Are Avocados Really a ‘Super’ Food?

Are Avocados Really a 'Super' Food?

From the ‘basic’ avocado salad and smashed avocados on toast to the more elusive avocado pasta or avocado margarita; you have to agree that there is no escaping the avo. But the obsession has now gone beyond your local hipster cafe, as avocados have not only become commonplace on birthday cards and clothing but you can buy avocado-shaped towels, cushions, chocolate, dog toys even baby teethers. In 2015, Miley Cyrus revealed a tattoo of an avocado and the fruit has even got its own National Avocado Day on 31/07.

Long story short: the craze has gone too far – and it’s boring. Here are some reasons why avocados are not all they’re made out to be.


Did you know it takes around 272 litres of water to grow a single avocado? The equivalent of around 3.5 baths. As a result, there have been issues with South American avocado planters illegally redirecting rivers to their farms, causing major droughts in their area.

Your guacamole obsession is also at the root of mass – often illegal – deforestation in Mexico which is responsible for 30% of the production of the fruit.


Fun fact: 24,499 avocado toasts could buy you a deposit on a house in London. Now wonder they’ve been coined ‘green gold’.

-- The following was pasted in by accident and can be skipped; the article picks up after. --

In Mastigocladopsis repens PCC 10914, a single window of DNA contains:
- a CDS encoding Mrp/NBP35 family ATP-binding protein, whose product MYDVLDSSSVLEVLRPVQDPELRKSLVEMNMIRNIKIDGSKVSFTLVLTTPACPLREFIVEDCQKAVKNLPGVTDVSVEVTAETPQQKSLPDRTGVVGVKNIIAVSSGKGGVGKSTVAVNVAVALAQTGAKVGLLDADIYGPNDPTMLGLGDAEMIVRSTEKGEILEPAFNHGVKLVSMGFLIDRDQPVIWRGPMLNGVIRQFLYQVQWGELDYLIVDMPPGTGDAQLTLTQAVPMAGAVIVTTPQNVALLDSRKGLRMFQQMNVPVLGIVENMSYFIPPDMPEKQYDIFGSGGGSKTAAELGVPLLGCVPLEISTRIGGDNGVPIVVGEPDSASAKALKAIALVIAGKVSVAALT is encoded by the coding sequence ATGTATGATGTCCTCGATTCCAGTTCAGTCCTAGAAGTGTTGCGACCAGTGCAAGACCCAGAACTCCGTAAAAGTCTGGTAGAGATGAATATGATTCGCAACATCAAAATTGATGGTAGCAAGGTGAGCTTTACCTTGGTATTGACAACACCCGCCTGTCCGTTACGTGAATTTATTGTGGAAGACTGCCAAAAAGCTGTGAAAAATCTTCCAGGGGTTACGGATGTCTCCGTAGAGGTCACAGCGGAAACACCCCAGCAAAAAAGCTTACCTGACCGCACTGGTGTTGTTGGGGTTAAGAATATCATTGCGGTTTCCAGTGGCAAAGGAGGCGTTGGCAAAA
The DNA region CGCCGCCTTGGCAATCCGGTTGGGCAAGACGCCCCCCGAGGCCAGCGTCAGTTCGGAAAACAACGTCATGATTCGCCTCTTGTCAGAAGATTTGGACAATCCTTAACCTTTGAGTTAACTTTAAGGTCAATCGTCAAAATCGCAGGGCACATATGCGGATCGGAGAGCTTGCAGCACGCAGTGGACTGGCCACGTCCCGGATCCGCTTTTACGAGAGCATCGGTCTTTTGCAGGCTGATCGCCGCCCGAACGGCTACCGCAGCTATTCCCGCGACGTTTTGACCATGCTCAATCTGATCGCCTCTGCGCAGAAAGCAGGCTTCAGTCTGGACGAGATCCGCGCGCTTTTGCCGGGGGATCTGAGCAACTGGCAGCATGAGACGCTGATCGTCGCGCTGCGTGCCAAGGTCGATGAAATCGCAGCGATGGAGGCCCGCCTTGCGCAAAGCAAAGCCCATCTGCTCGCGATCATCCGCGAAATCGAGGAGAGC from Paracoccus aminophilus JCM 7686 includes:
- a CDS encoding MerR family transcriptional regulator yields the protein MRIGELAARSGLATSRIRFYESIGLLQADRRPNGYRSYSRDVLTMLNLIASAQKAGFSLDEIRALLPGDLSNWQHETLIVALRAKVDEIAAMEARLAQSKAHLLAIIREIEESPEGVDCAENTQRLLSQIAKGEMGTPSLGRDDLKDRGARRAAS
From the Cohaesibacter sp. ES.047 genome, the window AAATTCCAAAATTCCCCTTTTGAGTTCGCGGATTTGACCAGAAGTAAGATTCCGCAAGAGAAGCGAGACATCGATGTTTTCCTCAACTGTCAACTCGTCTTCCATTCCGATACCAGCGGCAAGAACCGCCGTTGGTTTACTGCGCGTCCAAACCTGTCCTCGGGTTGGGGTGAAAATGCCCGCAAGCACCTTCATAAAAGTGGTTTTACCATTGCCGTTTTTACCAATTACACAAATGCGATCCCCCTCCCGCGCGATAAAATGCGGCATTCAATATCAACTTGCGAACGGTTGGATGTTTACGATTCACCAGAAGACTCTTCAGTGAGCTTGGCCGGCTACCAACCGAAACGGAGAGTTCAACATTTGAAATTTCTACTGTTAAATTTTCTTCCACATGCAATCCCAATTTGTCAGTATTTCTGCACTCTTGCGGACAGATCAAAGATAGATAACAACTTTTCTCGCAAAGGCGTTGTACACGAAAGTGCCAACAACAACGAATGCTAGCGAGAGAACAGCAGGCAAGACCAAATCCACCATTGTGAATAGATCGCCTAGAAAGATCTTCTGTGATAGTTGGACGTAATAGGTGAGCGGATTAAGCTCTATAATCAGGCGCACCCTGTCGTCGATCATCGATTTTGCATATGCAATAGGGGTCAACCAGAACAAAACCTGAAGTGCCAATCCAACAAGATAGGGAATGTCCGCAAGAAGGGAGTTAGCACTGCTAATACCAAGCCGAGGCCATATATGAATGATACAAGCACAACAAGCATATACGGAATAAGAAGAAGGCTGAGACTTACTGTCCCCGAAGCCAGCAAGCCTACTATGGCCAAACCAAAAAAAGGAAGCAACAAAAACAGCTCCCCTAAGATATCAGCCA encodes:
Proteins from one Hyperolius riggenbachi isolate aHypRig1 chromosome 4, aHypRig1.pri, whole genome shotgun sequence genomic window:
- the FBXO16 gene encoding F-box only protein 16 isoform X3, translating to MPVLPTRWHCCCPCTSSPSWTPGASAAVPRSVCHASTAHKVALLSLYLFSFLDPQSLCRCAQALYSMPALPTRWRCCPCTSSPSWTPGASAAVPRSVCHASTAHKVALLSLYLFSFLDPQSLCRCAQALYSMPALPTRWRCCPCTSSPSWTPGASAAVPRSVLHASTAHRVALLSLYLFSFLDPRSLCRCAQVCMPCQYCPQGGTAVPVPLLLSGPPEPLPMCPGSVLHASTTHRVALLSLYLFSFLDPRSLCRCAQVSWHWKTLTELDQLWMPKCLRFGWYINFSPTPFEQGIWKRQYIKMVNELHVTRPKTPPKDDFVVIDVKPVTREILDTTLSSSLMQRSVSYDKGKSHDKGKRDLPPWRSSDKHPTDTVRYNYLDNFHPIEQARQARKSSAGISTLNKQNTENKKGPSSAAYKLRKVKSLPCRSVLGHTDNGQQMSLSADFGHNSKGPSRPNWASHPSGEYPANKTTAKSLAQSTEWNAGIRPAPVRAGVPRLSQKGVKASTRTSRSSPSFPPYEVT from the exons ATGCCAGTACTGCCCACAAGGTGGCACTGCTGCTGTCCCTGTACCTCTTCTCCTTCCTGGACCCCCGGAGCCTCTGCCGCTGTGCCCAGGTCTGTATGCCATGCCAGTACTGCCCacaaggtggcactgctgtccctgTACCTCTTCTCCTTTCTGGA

For a cheaper alternative to guacamole, why not try blended peas, asparagus or broccoli.


… And just when you think they’re ready to eat, they decide to turn brown. And even in desperate times, never eat brown avos!


Alright, this is officially a first world problem. But what is the right way to cut up an avocado? Are you team slice down the middle then cut across? Or maybe you’re more of a scooper? In any case, how on earth do you get the stone out?

In 2012, Meryl Streep – the ultimate hipster – revealed her bandaged ‘Avocado hand’ (yes, that’s a real term.)


Incorpore asked one of their consultants, Fitness Expert Jen Wells, about the reality of avocados: “Avocados have become a recent superfood with their combination of almost 20 vitamins and minerals, seeing a surge in their popularity. They are high in fibre for digestion and a satiated appetite and potassium to help control your blood pressure and facilitate muscle contraction. Avocados also provide B&C vitamins to support your immune function, folate – especially important for pregnant women – and oleic acid to support your cognition and brain function.

“So why the bad press? Avocados are high in fat and therefore calories. But what is important to remember about fat is that it is the type of fat that matters. Saturated fat is the bad fat that we need to avoid. Avocados are packed full of polyunsaturated and monounsaturated fats. Whilst they have the same calorie density at 9kcal per gram, they have a wealth of health benefits such as reducing inflammation, decreasing risk of heart disease, some cancers, depression, Alzheimer’s and Parkinson’s.

“All I recommend you bear in mind is the serving size may be smaller than you expect, at 1/3 of a medium sized avocado which will deliver around 200kcal.”

Okay, fine – they’re not that bad. Not only do they taste yummy but they have some serious health benefits as well!